Wednesday, July 1, 2015

Legacy Assurance Plan Article: Using Trusts as Part of Your Needs-Based Benefit Planning

Summary: Needs-based government benefits are often a vital lifeline of income for thos who receive them. If you have a loved one who receives benefits, you must take great care if you wish to provide for that person in your estate plan. A special needs trust may serve as an integral tool to leave an inheritance to your loved one without cutting him/her off from essential benefits. 

For many families, needs-based benefit programs are an indispensable source of income necessary for making ends meet. Whether that benefit comes from Medicaid, SSI, VA or another program, the loss of that income would be devastating for most who receive it. That's why it is imperative that you use the greatest of care in conducting your estate planning to make certain that the choices you make do not result in a loved one's unintended disqualification for benefits.

Many needs-based government benefit program look at two factors in assessing whether a person is (or remains) eligible to receive a check through that program. The recipient must have a small enough income and a small enough pool of total assets to be considered in need of receiving benefits through that program. An asset or income stream is considered to belong to that person if he/she has direct control over it.

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These rules can be very confining. If you have a loved one who receives benefits, you may be unable to leave them a legacy in your will. If you do, then when you die, that inheritance is distributed directly and completely to them. This likely will result in that person have too much wealth in terms of total assets to remain eligible for benefits. What's more, you may not even be able to purchase even simple niceties for that person without disqualifying them from continuing to obtain those benefits. This disqualification can be devastating not only because of the lost income, but also because disqualification may, in some cases, cut that person off from the doctors or group homes upon which he/she has come to rely.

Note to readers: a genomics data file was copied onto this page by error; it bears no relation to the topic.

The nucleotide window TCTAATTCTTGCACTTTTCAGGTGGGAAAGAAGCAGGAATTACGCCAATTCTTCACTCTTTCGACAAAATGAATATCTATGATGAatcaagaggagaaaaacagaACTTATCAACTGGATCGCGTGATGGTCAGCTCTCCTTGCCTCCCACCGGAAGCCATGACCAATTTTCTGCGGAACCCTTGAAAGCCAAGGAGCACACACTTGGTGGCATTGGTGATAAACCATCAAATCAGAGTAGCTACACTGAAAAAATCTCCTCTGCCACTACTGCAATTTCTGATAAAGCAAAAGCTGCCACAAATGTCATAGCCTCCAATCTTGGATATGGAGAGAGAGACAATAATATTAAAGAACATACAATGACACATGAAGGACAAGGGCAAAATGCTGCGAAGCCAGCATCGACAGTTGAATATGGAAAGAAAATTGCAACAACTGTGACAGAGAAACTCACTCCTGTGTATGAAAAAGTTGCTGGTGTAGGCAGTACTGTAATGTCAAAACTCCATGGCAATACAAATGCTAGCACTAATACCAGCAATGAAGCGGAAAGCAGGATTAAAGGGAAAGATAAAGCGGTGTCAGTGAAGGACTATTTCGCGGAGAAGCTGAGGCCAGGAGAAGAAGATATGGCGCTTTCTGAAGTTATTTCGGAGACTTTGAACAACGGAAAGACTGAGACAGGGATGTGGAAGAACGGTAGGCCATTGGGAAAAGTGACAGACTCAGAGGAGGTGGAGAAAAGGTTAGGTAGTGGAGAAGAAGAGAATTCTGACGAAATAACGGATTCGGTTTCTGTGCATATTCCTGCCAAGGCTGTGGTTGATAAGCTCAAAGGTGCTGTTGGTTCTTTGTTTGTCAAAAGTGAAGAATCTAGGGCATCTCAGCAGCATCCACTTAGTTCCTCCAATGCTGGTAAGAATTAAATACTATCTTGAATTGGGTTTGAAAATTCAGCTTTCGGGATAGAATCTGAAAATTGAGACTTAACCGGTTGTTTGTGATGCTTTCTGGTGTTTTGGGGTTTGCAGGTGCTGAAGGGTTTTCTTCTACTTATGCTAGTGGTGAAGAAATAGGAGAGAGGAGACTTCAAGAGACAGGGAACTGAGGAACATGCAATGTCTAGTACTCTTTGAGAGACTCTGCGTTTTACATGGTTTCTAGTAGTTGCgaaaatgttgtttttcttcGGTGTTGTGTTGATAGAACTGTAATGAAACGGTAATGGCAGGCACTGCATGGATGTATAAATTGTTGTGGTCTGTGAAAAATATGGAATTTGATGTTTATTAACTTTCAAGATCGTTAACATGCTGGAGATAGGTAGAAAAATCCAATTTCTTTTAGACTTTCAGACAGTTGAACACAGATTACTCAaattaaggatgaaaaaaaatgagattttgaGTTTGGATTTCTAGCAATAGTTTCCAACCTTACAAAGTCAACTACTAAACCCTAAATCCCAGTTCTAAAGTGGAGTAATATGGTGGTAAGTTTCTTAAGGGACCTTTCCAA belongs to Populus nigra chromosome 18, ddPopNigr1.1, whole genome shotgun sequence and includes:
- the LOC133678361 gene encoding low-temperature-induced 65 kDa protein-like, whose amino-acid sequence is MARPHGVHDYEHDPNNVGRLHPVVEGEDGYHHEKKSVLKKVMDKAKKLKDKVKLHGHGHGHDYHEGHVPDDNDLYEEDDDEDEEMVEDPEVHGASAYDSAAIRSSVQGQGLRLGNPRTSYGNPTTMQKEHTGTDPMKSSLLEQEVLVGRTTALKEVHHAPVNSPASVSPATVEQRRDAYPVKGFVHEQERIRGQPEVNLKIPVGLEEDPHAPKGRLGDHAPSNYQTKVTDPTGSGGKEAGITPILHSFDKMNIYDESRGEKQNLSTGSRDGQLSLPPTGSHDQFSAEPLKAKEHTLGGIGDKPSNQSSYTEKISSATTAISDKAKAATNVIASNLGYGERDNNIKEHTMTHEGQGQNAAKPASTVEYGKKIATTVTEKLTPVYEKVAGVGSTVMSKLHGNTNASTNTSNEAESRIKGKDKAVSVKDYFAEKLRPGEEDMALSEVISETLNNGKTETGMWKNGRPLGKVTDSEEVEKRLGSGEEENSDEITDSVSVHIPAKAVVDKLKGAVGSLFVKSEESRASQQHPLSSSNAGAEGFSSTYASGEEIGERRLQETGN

But there is a way around this outcome. The rules of eligibility do not count assets owned by some trusts against the recipient when it comes to determining if your loved one still qualifies for benefits. The way it works is this: you establish what's called a "special needs" or "supplemental needs" trust for your loved one. This trust must be an irrevocable trust. It must also be owned by someone other than your loved one, and the trustee of the trust must be someone other than your loved one.




This avoids the disqualification pitfall because, as an irrevocable trust not owned or managed by the benefits recipient, the rules do not consider your loved one to "control" the trust's assets, and those assets therefore do not count against him/her. You simply fund the trust with the money or assets you would have otherwise distributed directly to that person. Working with an experienced professional is a must in completing this type of planning, because the rules regarding benefits eligibility are often very intricate and even a small deviation may result in disqualification.

This article is published by the Legacy Assurance Plan and is intended for general informational purposes only. Some information may not apply to your situation. It does not, nor is it intended, to constitute legal advice. You should consult with an attorney regarding any specific questions about probate, living probate or other estate planning matters. Legacy Assurance Plan is an estate planning services company and is not a lawyer or law firm and is not engaged in the practice of law. For more information about this and other estate planning matters visit our website at www.legacyassuranceplan.com.